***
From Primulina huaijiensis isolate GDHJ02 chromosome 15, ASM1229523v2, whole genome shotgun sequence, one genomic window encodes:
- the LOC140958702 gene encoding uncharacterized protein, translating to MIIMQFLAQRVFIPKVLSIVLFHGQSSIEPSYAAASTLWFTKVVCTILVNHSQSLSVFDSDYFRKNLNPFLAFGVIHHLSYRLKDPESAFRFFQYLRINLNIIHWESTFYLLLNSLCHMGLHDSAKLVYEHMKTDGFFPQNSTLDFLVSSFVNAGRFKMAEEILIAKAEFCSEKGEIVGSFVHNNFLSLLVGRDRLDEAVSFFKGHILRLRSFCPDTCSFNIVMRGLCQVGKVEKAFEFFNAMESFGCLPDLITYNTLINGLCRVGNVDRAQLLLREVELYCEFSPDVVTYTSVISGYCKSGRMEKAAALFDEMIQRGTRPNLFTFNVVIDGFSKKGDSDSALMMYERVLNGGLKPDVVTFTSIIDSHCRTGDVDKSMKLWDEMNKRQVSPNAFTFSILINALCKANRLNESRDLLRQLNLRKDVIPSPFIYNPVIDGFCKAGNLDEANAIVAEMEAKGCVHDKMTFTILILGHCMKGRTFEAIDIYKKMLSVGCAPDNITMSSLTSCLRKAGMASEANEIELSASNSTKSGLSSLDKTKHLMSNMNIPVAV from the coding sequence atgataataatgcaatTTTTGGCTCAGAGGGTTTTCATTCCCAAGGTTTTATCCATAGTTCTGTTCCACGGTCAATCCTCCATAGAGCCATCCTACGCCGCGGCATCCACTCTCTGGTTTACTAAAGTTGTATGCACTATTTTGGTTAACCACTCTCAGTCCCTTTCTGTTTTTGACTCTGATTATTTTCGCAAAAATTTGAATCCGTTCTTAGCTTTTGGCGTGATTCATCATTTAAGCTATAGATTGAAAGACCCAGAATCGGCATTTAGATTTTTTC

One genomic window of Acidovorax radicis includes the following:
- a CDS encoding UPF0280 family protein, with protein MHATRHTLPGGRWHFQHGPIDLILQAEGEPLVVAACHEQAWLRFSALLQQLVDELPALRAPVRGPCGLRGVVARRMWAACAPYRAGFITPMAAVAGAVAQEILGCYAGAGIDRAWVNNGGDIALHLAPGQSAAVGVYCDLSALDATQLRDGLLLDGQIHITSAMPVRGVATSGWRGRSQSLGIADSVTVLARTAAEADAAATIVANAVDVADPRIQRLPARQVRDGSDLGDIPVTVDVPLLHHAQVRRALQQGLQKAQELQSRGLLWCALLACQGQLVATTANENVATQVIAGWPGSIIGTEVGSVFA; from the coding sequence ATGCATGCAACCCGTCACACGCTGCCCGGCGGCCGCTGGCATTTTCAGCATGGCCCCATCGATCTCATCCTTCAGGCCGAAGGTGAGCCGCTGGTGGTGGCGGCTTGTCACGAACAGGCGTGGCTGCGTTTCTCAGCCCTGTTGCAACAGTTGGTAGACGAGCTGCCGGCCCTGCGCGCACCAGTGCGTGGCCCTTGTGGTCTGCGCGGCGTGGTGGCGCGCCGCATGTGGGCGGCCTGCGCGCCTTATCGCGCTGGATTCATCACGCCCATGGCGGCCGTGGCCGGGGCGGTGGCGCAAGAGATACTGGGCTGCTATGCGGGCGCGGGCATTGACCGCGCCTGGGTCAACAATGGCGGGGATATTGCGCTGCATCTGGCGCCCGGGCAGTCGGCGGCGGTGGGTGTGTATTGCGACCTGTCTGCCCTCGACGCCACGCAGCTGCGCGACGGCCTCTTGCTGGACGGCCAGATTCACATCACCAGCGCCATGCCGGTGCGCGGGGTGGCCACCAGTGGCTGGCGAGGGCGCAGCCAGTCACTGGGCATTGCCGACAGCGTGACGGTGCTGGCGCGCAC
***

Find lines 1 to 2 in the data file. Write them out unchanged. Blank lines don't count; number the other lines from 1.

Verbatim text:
From Primulina huaijiensis isolate GDHJ02 chromosome 15, ASM1229523v2, whole genome shotgun sequence, one genomic window encodes:
- the LOC140958702 gene encoding uncharacterized protein, translating to MIIMQFLAQRVFIPKVLSIVLFHGQSSIEPSYAAASTLWFTKVVCTILVNHSQSLSVFDSDYFRKNLNPFLAFGVIHHLSYRLKDPESAFRFFQYLRINLNIIHWESTFYLLLNSLCHMGLHDSAKLVYEHMKTDGFFPQNSTLDFLVSSFVNAGRFKMAEEILIAKAEFCSEKGEIVGSFVHNNFLSLLVGRDRLDEAVSFFKGHILRLRSFCPDTCSFNIVMRGLCQVGKVEKAFEFFNAMESFGCLPDLITYNTLINGLCRVGNVDRAQLLLREVELYCEFSPDVVTYTSVISGYCKSGRMEKAAALFDEMIQRGTRPNLFTFNVVIDGFSKKGDSDSALMMYERVLNGGLKPDVVTFTSIIDSHCRTGDVDKSMKLWDEMNKRQVSPNAFTFSILINALCKANRLNESRDLLRQLNLRKDVIPSPFIYNPVIDGFCKAGNLDEANAIVAEMEAKGCVHDKMTFTILILGHCMKGRTFEAIDIYKKMLSVGCAPDNITMSSLTSCLRKAGMASEANEIELSASNSTKSGLSSLDKTKHLMSNMNIPVAV from the coding sequence atgataataatgcaatTTTTGGCTCAGAGGGTTTTCATTCCCAAGGTTTTATCCATAGTTCTGTTCCACGGTCAATCCTCCATAGAGCCATCCTACGCCGCGGCATCCACTCTCTGGTTTACTAAAGTTGTATGCACTATTTTGGTTAACCACTCTCAGTCCCTTTCTGTTTTTGACTCTGATTATTTTCGCAAAAATTTGAATCCGTTCTTAGCTTTTGGCGTGATTCATCATTTAAGCTATAGATTGAAAGACCCAGAATCGGCATTTAGATTTTTTC